Yesterday’s reserve print from the CBSL showed another momentous drop to US$1.6bn in November from US$2.3bn in October. This is equal to just one month of trailing goods imports, barely over two months of external debt service, and less than 30% of the US$5.4bn of external principal payments due over the next 12 months (with over US$3.7bn of external public sector amortizations in 2022, including eurobond payments of US$500mn in January and US$1bn in July). Further, of the US$1.6bn of gross official reserves, only US$1bn is liquid FX, leaving precious little to service debt and keep the economy running.
While the government seems intent on running reserves to zero to avoid default, the situation is becoming increasingly untenable. FX and goods shortages are already biting, and will only get worse if reserves continue to drop. While we have said that default was inevitable beyond July 2022 absent a sharp policy adjustment (see related reading), we thought that the government would pay its US$500mn eurobond maturity in January and were agnostic on its ability to pay the US$1bn maturity in July.
However, the ongoing collapse in reserves changes the calculus for Sri Lanka’s shorter-term bonds. Default now seems inevitable beyond January 2022, and it is looking less likely that the January maturity will be paid too. With the SRILAN 5 ¾ 01/18/2022s trading above US$90, they are pricing in just a c15% probability of default, but we think the probability has risen to at least 50% given the new reserve data. As such, we downgrade our recommendation on the SRILAN 5 ¾ 01/18/2022s from Hold to Sell.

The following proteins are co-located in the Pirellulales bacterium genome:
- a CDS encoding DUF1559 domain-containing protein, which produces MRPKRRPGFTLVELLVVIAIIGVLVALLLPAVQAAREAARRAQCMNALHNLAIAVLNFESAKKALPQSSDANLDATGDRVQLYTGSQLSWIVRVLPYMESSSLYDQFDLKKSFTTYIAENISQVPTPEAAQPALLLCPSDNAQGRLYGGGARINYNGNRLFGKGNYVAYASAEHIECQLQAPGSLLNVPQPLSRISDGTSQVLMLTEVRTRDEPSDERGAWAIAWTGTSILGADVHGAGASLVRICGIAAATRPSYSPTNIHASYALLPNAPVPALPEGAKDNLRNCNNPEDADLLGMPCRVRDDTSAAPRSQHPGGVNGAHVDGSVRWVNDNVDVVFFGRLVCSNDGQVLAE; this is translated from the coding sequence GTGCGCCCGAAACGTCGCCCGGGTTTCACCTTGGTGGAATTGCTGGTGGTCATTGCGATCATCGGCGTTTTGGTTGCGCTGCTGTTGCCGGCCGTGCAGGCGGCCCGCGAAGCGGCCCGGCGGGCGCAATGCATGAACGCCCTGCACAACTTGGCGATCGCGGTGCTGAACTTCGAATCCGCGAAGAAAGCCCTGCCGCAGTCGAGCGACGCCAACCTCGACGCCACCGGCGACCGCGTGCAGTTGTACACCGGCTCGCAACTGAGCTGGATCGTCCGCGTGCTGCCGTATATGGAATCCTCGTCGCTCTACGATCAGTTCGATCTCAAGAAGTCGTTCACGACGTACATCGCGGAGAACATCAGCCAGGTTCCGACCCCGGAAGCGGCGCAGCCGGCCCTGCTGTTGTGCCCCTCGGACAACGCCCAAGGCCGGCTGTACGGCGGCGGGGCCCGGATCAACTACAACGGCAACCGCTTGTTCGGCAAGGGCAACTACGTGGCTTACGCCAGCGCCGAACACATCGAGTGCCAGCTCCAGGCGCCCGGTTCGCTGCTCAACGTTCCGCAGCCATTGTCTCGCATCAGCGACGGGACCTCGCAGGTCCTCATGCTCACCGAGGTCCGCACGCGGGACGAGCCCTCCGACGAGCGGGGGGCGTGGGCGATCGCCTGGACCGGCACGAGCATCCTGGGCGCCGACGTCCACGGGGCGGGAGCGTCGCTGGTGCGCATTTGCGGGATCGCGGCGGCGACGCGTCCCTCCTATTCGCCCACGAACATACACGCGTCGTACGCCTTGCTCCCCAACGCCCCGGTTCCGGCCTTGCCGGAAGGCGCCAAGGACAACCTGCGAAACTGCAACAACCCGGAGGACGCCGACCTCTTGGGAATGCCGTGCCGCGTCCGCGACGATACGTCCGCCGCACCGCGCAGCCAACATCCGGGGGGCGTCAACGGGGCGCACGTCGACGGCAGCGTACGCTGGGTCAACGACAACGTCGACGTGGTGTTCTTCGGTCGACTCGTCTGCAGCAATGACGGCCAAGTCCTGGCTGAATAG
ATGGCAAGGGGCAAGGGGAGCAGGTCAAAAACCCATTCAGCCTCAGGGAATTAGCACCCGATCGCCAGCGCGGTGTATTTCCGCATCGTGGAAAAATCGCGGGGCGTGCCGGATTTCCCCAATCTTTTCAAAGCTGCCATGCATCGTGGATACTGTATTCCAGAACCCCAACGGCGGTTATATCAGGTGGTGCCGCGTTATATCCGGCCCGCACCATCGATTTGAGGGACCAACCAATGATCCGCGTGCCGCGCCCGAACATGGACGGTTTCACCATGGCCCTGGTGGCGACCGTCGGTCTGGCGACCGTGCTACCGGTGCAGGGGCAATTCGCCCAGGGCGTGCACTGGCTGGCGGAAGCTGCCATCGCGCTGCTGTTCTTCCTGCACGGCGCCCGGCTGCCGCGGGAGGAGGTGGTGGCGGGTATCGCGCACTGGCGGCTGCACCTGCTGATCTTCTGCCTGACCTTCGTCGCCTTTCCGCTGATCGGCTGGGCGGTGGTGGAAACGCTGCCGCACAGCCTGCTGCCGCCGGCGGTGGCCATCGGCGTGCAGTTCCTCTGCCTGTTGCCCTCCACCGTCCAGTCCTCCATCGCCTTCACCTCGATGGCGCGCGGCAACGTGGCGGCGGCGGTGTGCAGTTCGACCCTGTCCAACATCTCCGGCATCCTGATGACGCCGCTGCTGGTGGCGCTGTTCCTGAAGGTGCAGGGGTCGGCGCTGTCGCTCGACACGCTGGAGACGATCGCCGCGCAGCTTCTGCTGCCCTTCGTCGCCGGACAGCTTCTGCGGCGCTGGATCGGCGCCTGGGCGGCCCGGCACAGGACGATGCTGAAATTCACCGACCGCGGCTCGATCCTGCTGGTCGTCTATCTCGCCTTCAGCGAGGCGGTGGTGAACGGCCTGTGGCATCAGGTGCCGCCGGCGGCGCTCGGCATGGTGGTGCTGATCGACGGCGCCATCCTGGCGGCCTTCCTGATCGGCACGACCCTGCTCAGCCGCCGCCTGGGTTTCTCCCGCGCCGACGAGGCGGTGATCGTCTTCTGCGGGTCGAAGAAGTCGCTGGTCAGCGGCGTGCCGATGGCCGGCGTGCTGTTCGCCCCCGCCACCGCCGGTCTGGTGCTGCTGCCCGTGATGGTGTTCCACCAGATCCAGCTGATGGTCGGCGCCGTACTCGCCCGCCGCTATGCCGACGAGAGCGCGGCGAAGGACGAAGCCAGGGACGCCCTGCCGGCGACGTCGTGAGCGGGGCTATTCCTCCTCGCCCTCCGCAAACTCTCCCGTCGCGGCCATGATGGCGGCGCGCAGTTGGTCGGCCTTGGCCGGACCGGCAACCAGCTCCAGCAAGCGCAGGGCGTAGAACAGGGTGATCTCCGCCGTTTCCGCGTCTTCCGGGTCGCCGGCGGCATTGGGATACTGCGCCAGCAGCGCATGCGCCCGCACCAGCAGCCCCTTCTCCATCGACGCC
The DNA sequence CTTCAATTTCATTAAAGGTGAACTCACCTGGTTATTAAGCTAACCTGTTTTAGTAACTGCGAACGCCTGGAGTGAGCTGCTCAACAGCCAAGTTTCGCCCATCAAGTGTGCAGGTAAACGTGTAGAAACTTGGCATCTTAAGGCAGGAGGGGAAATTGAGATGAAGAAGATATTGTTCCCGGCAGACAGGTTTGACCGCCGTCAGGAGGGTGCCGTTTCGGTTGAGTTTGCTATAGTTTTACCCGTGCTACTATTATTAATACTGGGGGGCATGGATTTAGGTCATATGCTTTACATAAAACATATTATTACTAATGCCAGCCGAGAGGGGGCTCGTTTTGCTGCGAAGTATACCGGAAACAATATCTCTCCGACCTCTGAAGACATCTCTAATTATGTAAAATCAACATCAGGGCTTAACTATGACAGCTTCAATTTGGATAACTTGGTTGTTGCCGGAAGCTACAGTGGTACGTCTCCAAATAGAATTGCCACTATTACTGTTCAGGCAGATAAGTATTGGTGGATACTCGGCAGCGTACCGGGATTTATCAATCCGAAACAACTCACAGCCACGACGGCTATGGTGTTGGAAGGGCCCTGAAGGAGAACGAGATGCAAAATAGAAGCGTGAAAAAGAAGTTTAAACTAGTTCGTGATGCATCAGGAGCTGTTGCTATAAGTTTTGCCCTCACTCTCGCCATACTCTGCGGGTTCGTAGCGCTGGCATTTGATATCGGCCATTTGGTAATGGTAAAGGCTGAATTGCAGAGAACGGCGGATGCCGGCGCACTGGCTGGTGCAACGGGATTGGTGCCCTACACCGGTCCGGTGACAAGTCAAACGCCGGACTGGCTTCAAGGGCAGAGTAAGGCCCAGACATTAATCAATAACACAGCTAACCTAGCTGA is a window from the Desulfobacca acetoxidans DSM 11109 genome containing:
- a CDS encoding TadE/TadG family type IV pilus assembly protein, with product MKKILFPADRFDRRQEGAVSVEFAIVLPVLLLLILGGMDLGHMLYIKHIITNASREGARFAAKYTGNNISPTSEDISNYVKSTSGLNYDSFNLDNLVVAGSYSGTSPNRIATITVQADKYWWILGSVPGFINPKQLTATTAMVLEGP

While the SRILAN 6.85 03/14/2024s have now hit our target price of US$55, we maintain our Sell recommendation pending a more thorough review of developments. There could still be another leg down as markets digest the latest reserve data, which will be published in the more widely read weekly stats bulletin on Friday. Meanwhile, we still think that the shorter and longer ends of the curve are overpriced. As such, we retain our Sell recommendation on Sri Lanka’s eurobond curve beyond the July 2022s (which are still unrated).
Sri Lankan Eurobonds nearing fair value; retain Sell, December 2021
Sri Lankan budget falls flat (again), November 2021
Sri Lanka reserve crash in one chart, November 2021
Sri Lanka: Good and bad news for bonds, November 2021
Plummeting reserves push Sri Lanka closer to default, October 2021
Sri Lanka: Imbalances to remain despite policy shift, September 2021
Sri Lanka’s food and currency “emergency”, September 2021 (Malik)